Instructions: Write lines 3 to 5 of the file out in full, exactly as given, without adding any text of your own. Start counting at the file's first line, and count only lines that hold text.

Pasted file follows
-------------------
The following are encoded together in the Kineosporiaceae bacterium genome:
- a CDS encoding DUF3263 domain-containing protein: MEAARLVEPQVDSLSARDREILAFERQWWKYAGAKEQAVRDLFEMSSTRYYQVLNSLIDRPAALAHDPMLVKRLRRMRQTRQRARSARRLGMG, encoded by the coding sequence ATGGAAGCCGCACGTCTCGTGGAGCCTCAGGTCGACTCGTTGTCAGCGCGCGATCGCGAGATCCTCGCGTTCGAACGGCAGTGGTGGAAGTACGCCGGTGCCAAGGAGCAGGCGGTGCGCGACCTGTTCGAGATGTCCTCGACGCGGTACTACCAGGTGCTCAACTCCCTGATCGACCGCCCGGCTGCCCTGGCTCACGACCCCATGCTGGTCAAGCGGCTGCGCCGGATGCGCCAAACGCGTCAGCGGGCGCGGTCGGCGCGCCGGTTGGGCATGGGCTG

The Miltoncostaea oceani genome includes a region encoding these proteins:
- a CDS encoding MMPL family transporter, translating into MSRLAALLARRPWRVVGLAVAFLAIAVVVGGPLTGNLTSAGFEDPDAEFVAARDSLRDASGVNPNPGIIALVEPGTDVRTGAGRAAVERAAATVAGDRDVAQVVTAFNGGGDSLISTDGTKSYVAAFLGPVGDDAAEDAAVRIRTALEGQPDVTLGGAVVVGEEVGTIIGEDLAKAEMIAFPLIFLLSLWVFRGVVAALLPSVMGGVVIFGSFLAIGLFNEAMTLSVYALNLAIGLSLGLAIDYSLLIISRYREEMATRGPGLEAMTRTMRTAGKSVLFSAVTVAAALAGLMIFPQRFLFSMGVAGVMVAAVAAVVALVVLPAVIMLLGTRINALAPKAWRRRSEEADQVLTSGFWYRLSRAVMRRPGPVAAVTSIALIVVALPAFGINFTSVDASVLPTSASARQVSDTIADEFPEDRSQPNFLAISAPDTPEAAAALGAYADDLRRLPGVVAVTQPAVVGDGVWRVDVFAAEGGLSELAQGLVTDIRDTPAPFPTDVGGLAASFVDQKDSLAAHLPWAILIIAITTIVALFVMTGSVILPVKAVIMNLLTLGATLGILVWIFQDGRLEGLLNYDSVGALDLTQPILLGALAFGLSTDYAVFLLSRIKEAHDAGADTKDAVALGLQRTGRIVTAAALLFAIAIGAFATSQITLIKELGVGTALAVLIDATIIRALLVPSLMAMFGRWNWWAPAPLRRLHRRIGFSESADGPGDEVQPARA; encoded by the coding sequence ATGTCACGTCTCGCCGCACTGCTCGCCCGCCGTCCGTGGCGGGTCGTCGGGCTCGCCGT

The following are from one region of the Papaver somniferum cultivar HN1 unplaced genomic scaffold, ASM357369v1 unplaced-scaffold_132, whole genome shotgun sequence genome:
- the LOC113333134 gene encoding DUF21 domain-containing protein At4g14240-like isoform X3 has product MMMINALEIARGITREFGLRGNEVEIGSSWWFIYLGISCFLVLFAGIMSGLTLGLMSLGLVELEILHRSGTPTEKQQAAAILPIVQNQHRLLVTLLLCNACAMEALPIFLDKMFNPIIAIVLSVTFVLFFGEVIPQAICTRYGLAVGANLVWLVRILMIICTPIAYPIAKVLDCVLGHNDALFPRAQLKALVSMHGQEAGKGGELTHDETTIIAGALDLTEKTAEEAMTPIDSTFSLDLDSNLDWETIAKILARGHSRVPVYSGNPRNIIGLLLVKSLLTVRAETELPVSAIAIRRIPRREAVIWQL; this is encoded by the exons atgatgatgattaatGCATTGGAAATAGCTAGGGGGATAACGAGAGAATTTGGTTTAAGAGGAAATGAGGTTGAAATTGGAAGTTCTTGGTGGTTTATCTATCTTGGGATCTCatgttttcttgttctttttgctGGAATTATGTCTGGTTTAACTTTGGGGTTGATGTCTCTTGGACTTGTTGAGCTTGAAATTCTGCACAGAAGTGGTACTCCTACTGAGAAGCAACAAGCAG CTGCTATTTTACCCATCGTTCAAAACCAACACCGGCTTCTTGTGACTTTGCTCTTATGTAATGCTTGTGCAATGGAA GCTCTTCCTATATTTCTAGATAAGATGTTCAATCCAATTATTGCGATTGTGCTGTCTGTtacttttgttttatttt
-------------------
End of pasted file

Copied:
The Miltoncostaea oceani genome includes a region encoding these proteins:
- a CDS encoding MMPL family transporter, translating into MSRLAALLARRPWRVVGLAVAFLAIAVVVGGPLTGNLTSAGFEDPDAEFVAARDSLRDASGVNPNPGIIALVEPGTDVRTGAGRAAVERAAATVAGDRDVAQVVTAFNGGGDSLISTDGTKSYVAAFLGPVGDDAAEDAAVRIRTALEGQPDVTLGGAVVVGEEVGTIIGEDLAKAEMIAFPLIFLLSLWVFRGVVAALLPSVMGGVVIFGSFLAIGLFNEAMTLSVYALNLAIGLSLGLAIDYSLLIISRYREEMATRGPGLEAMTRTMRTAGKSVLFSAVTVAAALAGLMIFPQRFLFSMGVAGVMVAAVAAVVALVVLPAVIMLLGTRINALAPKAWRRRSEEADQVLTSGFWYRLSRAVMRRPGPVAAVTSIALIVVALPAFGINFTSVDASVLPTSASARQVSDTIADEFPEDRSQPNFLAISAPDTPEAAAALGAYADDLRRLPGVVAVTQPAVVGDGVWRVDVFAAEGGLSELAQGLVTDIRDTPAPFPTDVGGLAASFVDQKDSLAAHLPWAILIIAITTIVALFVMTGSVILPVKAVIMNLLTLGATLGILVWIFQDGRLEGLLNYDSVGALDLTQPILLGALAFGLSTDYAVFLLSRIKEAHDAGADTKDAVALGLQRTGRIVTAAALLFAIAIGAFATSQITLIKELGVGTALAVLIDATIIRALLVPSLMAMFGRWNWWAPAPLRRLHRRIGFSESADGPGDEVQPARA; encoded by the coding sequence ATGTCACGTCTCGCCGCACTGCTCGCCCGCCGTCCGTGGCGGGTCGTCGGGCTCGCCGT

The following are from one region of the Papaver somniferum cultivar HN1 unplaced genomic scaffold, ASM357369v1 unplaced-scaffold_132, whole genome shotgun sequence genome: